How Punjab’s fading prosperity is fuelling unemployment, worker unrest
f all protests by government employees across India in 2015, one-third took place in Punjab. The state witnessed no less than 5,764 protests by government workers that year, in which employees ranging from schoolteachers to sanitation workers took to the streets.
In most cases, the demands were the same: More hiring; “regularisation” of contract workers — that they be made permanent employees with concomitant benefits such as pension, insurance and leave allowance; or both.
Once among India’s wealthiest and fastest-growing states, Punjab ranks a middling 12 in terms of gross state domestic product (GSDP). The state’s agriculture sector has shrunk as the gains from the Green Revolution have dwindled, while manufacturing — such as the state’s famed sports-goods makers in Jalandhar — has fled the state, unable to meet the onslaught of cheap Chinese imports and finding the business environment more conducive elsewhere in the country.
Increasing numbers of young people who can no longer be absorbed in agricultural or industrial work want government jobs.
The unemployment rate among Punjabi youth — between the ages of 18 and 29 — is 16.6 per cent while the Indian average is 10.2 per cent. Punjab’s rural youth joblessness rate in 2015-16 was 16.5 per cent; more than seven percentage points higher than rural India’s 9.2 per cent.
The result is that Punjab’s young people leave their villages for better prospects and the widespread anger at the rise of drugs, the decline of jobs, and the failure of aspirations is now an electoral issue.
This anger is apparently spilling into the streets. There were more than 25,000 protests across Punjab in the seven years to 2015 — that is, 15-18 protests a day — according to data collected by the Bureau of Police Research & Development (BPRD), a national agency.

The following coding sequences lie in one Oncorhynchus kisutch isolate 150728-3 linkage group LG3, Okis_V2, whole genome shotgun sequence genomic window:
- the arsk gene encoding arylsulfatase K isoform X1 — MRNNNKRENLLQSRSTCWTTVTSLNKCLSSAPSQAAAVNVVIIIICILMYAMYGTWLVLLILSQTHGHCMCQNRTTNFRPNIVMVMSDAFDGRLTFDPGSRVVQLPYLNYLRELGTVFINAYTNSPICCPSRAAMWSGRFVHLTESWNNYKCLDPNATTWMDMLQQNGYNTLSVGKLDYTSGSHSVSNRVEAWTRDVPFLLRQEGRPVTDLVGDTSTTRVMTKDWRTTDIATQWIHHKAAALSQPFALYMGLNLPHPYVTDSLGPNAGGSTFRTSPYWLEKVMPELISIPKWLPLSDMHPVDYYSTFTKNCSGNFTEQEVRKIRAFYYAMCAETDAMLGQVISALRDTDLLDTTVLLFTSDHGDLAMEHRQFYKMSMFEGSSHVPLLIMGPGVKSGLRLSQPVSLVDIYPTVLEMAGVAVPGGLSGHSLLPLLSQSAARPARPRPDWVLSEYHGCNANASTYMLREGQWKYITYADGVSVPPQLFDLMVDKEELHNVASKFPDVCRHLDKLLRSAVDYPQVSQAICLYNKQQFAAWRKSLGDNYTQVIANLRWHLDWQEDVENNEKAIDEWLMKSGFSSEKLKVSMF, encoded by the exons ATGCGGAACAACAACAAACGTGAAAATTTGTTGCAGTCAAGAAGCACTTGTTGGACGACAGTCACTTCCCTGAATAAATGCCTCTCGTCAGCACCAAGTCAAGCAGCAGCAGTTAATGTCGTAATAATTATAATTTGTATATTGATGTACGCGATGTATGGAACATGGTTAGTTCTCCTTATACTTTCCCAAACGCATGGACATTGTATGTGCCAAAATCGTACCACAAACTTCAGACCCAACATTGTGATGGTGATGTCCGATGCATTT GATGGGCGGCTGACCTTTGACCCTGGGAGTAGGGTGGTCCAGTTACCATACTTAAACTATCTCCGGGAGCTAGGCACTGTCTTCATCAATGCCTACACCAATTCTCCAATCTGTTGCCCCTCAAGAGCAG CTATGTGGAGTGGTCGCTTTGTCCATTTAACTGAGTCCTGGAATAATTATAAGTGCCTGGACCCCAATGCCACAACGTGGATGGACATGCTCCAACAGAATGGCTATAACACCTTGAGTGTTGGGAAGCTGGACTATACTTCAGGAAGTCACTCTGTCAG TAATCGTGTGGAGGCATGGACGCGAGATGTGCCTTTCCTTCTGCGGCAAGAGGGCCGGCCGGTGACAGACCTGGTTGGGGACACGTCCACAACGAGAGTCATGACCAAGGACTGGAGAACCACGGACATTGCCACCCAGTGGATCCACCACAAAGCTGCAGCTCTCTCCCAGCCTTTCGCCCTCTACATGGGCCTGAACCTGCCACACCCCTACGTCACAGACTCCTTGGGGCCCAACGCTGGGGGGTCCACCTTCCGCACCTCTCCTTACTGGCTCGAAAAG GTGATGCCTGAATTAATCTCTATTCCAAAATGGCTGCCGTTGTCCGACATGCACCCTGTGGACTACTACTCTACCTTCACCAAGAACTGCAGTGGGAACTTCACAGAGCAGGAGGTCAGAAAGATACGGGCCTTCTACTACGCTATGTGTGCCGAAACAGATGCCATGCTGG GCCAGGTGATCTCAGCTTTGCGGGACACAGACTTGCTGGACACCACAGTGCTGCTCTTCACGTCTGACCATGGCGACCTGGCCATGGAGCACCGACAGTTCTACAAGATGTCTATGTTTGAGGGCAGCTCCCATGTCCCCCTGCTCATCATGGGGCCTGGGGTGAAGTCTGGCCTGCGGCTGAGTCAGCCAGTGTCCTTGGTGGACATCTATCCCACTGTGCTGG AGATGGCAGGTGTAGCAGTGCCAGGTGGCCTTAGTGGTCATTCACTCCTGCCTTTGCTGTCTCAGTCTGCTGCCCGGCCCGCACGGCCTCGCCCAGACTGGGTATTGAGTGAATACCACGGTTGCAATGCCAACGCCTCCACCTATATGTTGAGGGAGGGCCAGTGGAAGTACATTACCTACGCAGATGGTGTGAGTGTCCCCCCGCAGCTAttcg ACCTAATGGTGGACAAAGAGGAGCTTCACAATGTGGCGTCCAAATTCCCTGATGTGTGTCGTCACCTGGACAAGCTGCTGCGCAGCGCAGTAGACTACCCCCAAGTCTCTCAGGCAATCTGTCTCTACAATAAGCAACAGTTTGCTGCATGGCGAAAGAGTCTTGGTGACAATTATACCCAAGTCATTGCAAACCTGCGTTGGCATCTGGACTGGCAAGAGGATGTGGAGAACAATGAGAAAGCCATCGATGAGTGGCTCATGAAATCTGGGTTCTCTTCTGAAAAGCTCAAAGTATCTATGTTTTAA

Punjab also reported the second-highest labour-related protests — 1,388 in 2015, 2,854 in 2014 and 848 in 2013, according to BPRD data. Labour-related agitations in the state had jumped 3.5 times in one year from 2013 to 2014.
On February 11, members of the Mid-Day Meal Cook Workers Union and workers under the Sarva Shiksha Abhiyan and the Rashtriya Madhyamik Shiksha Abhiyan announced they would protest against the Punjab government’s delay in implementing legislation enacted to regularise 27,000 contractual hires. They claimed the government had not issued them appointment letters two months after the state assembly passed the Bill.
On November 18, 2016, health department workers were joined by workers from the departments of education, irrigation, industrial training and the treasury on a “dharna” demanding a hike in retirement age from 58 to 60, as promised by the government in 2012.
The same day, 300 members of the Punjab Safai Mazdoor Federation — including sweepers, sewage workers, gardeners and drivers — staged a dharna outside the municipal corporation office in Jalandhar as garbage rotted across the city. They were demanding recruitment of 2,000 sanitation workers and 500 sewage workers, as well as regularisation of 180 sanitation and 65 sewage workers.
Contractualisation has become a norm for Punjab government over the last two decades, Amarjeet Kaur, an activist with the All India Trade Unions Congress, said. When the government refuses to renew contracts, the workers protest. “Interestingly,” she said, “these outsourcing agencies (who hire contract workers for the government) keep changing their names to prevent facing workers’ ire and renew with another title and thus, continue to hire new workforce.”
Perhaps sensing the growing discontent, in 2011, the then Punjab Chief Secretary, S.C. Aggrawal, had instructed all government departments to ensure that contract employees get the minimum wages, provident fund and employees’ state insurance benefits as per law. In his letter, he had noted that contractors were not paying the entire amount of salary released by the government for contract employees, and were also not giving contract employees their bonus, gratuity, maternity leave and sanctioned holidays.